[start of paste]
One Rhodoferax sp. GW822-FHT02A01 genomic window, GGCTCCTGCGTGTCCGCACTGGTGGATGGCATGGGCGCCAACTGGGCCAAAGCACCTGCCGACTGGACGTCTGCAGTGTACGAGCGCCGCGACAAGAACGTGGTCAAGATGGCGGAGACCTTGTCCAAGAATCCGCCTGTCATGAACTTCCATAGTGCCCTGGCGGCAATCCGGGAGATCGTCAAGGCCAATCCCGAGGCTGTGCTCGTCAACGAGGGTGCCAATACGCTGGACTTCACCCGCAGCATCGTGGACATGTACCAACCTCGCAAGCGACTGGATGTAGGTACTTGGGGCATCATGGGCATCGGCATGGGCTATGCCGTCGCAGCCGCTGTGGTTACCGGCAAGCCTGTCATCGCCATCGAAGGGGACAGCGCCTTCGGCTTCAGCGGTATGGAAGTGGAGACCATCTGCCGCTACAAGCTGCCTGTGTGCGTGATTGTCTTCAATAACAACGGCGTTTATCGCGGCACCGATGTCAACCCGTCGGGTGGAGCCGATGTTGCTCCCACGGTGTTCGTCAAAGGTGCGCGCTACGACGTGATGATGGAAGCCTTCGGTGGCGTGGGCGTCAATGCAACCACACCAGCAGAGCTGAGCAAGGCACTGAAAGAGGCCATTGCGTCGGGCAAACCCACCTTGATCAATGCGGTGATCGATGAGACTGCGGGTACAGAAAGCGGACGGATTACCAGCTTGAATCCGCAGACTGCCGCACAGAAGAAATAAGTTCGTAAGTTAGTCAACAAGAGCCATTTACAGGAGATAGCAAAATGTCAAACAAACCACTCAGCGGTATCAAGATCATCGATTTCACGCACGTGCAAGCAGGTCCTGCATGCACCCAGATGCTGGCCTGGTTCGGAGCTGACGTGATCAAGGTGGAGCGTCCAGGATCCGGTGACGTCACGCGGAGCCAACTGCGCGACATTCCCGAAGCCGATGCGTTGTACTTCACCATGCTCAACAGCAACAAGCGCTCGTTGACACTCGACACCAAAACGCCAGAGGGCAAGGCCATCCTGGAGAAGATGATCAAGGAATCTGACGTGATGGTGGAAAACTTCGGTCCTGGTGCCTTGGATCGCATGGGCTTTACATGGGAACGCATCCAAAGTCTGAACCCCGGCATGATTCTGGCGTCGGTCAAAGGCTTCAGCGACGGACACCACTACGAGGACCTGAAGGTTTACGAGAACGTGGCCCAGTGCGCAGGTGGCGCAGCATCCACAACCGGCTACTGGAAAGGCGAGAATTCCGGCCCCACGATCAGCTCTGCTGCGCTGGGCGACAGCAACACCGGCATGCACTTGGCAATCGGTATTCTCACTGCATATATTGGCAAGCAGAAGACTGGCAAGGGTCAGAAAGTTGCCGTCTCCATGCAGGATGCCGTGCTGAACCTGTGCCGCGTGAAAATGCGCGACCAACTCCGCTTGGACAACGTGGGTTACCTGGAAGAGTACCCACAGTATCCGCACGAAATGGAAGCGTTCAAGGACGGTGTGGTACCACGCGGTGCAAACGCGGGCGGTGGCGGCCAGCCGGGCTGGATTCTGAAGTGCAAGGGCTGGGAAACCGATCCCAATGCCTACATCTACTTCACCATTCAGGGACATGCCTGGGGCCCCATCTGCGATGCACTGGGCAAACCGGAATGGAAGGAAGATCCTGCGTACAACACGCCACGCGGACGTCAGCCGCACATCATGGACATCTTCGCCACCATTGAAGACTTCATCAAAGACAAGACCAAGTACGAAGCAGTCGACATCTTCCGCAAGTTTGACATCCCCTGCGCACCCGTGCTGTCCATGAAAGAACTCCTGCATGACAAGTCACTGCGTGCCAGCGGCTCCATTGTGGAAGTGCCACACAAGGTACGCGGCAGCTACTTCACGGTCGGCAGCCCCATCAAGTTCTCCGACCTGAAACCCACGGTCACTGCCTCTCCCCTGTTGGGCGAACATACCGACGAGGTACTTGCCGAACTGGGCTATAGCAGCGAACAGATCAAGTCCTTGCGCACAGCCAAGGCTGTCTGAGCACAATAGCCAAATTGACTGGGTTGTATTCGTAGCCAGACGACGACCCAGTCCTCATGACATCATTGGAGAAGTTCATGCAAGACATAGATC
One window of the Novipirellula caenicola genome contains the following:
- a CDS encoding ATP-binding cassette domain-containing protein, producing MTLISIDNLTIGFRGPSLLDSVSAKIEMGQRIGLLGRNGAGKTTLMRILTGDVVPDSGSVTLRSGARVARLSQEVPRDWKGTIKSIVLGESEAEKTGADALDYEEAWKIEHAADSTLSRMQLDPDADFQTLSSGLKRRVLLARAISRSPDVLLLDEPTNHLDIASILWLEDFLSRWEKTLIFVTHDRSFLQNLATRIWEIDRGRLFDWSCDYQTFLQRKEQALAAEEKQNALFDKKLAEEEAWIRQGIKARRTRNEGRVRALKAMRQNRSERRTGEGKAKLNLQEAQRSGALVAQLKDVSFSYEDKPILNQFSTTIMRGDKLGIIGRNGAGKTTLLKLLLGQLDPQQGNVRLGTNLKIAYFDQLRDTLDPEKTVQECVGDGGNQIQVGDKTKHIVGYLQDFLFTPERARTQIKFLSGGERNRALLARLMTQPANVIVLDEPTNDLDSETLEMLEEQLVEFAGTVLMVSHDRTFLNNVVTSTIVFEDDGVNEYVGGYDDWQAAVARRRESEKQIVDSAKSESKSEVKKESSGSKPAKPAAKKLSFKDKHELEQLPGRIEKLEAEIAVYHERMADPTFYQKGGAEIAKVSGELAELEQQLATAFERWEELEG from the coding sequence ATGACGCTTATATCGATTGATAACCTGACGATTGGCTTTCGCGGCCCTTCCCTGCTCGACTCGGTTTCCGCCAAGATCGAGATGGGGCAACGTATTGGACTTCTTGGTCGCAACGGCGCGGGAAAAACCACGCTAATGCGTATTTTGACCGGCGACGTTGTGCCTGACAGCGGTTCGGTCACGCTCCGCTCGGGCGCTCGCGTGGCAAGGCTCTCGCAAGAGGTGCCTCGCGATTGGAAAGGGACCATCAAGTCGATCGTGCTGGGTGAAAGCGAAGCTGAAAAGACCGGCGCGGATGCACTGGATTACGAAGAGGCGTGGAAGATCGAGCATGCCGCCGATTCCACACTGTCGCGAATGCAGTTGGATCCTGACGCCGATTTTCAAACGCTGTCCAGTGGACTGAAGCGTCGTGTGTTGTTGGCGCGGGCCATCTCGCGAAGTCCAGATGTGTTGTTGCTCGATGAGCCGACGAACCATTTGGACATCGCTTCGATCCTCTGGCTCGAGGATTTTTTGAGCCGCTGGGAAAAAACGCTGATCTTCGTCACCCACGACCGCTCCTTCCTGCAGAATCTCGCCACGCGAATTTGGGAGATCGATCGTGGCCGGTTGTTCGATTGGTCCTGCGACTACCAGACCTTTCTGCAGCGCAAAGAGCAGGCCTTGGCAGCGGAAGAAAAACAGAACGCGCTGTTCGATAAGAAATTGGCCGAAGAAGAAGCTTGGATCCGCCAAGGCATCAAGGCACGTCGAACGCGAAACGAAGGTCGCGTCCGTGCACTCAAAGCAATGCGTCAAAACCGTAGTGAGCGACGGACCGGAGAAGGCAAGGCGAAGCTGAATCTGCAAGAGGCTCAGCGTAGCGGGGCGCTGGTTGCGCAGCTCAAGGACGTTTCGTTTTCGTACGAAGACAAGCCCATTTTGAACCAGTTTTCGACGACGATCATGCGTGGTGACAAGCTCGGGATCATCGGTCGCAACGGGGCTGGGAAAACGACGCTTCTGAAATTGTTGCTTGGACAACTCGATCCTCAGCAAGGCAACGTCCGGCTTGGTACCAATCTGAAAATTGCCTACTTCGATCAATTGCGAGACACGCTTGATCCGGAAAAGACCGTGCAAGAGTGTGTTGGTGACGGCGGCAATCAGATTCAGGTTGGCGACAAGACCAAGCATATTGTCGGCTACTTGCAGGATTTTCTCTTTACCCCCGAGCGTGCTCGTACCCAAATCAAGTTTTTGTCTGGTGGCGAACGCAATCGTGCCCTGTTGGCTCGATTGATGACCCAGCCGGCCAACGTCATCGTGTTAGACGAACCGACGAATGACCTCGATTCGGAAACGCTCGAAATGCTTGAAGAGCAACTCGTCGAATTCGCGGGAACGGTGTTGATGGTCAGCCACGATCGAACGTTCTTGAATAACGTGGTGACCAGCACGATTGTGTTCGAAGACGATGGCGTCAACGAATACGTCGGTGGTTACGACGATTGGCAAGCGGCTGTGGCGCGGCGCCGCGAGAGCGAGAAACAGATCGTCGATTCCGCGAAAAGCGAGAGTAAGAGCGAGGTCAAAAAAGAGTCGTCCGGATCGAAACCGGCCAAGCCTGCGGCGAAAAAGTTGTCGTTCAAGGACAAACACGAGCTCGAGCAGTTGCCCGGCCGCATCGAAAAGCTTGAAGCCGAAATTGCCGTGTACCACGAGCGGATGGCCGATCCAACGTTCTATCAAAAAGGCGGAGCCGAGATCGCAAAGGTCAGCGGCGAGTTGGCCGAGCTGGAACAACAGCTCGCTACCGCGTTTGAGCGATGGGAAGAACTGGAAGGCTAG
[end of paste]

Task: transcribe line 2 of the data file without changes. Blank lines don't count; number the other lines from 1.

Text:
One window of the Novipirellula caenicola genome contains the following: